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Admissions Essays Blog
Through our very own editors and guest writers, this blog will discuss the INSIDE scoop on the admissions process of various schools and programs. If you wish to ask a specific question, please write to us, and we will make every attempt to address your questions in our future blog discussions.
Monday, May 28, 2018
Why Work Experience is Critical for Law School Applicants
Over the past decade, beleaguered law schools and an economically depressed professional environment has caused the study of law to get a disproportionate amount of negative attention. Experts on all sides have floated what-went-wrong theories along side how-to-fix-it speculation. This post doesn't promise to do either. Instead, I'm posing a single question: why don't law schools place a higher premium on incoming students' work experience?

It isn't uncommon for professional degree programs to swoop up brand new college grads. Post-bachelor "gap years" aren't really a thing. Yet law school is one of the only places where students aren't trained in practical skills or encouraged to acquire them before studying the law. Even medical students have required practical training as residents. Business schools welcome professional experience, and executive MBA programs effectively require it.

At the top law schools, securing summer associateships is seen as the fast-track to post-graduate Big Law employment. But for the vast majority of law students, these coveted spots are out of reach. And while law schools steep their students in case law and the Socratic method, they churn out thousands of highly intelligent but completely inexperienced graduates every year. It has long been expected that first-year associates simply learn on the job.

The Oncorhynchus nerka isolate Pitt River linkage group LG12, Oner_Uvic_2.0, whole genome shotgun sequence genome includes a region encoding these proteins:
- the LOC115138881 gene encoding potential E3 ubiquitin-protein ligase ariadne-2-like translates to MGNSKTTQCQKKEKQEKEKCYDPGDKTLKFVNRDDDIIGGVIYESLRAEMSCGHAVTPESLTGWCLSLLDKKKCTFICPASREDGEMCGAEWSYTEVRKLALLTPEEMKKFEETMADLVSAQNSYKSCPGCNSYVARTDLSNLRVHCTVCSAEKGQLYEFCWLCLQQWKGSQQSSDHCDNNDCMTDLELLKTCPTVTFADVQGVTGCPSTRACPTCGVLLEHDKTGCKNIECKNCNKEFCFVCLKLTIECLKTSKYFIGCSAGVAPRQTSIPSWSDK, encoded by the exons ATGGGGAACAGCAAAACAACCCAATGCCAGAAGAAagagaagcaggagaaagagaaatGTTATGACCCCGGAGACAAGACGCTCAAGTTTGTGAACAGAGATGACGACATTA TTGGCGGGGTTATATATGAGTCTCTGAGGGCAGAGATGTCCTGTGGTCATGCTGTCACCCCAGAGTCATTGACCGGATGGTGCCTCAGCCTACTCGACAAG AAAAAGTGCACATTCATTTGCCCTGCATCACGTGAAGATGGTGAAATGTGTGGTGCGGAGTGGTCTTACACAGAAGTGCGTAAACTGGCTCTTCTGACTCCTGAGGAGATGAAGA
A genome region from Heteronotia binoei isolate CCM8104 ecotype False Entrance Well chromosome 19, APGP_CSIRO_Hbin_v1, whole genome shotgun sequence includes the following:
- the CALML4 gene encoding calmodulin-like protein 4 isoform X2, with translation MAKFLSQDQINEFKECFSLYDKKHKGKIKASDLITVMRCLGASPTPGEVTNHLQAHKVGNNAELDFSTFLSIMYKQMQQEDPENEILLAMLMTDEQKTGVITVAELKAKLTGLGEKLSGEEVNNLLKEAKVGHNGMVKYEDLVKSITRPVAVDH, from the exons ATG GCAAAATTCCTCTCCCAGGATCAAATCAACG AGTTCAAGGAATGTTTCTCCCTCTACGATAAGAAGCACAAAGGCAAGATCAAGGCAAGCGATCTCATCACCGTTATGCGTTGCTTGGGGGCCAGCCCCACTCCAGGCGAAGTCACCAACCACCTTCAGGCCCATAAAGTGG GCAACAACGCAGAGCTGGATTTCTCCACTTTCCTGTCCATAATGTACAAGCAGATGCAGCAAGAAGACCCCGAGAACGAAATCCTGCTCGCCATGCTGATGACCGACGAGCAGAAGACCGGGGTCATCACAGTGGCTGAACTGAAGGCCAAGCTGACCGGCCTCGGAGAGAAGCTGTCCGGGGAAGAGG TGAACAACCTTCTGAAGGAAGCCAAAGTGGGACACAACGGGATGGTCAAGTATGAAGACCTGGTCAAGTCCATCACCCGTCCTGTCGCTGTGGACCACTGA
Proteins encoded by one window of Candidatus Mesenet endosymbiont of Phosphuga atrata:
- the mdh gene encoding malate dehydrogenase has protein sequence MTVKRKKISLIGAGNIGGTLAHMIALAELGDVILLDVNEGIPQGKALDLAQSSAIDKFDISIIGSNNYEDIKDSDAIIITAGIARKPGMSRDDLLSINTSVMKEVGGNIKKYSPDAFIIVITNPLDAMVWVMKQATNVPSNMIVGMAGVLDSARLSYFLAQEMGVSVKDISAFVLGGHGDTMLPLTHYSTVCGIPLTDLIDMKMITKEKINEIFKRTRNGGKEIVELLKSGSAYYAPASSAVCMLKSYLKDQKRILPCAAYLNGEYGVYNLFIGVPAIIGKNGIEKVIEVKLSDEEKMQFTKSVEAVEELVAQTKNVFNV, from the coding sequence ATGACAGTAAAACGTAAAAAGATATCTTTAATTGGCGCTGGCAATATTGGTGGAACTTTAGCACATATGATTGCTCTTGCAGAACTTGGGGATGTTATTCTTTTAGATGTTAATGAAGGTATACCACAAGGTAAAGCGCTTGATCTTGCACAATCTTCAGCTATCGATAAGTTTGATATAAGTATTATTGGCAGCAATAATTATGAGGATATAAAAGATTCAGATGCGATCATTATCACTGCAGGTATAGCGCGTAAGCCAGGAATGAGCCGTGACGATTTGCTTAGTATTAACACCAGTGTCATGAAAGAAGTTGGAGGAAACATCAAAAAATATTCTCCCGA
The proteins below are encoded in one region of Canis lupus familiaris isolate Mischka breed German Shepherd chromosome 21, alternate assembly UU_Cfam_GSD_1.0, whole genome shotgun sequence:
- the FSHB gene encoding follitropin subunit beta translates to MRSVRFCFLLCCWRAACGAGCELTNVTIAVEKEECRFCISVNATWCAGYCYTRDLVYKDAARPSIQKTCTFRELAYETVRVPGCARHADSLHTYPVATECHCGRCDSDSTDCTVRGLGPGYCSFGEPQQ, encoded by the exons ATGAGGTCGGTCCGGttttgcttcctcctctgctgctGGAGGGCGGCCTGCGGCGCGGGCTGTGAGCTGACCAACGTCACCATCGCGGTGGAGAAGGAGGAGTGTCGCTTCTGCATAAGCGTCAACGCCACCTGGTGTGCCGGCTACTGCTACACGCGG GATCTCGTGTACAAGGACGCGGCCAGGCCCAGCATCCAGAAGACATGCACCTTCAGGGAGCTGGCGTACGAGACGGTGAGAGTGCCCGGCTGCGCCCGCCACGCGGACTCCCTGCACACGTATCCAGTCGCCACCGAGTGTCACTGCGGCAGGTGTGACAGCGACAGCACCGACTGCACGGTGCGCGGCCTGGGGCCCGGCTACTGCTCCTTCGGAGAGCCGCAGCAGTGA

This is an unnecessary waste, but not entirely surprising. After all, many tenured law professors have little to no practice experience and students going on to clerkships don't necessarily need to pass the bar. Yet, legal practice, like any professional realm, needs attorneys who can perform in the courtroom, manage client expectations, and keep pace with procedure as readily as they can with substantive law.

From a public policy perspective, producing better-rounded graduates enriches the entire profession and the people it serves. Law isn't always applied theoretically, and shouldn't always be taught that way.

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Monday, May 21, 2018
Too many college applications
In 2016, the number of freshman that applied to more than seven colleges was 35%, a figure that was just 9% back in 1990. The Common Application, and other technology advances have made it far easier for students to apply to more colleges with the click of a button. With this uptick in applications, college acceptance rates have plummeted, creating a cycle of hysteria in what is now a fiercely competitive college admissions climate.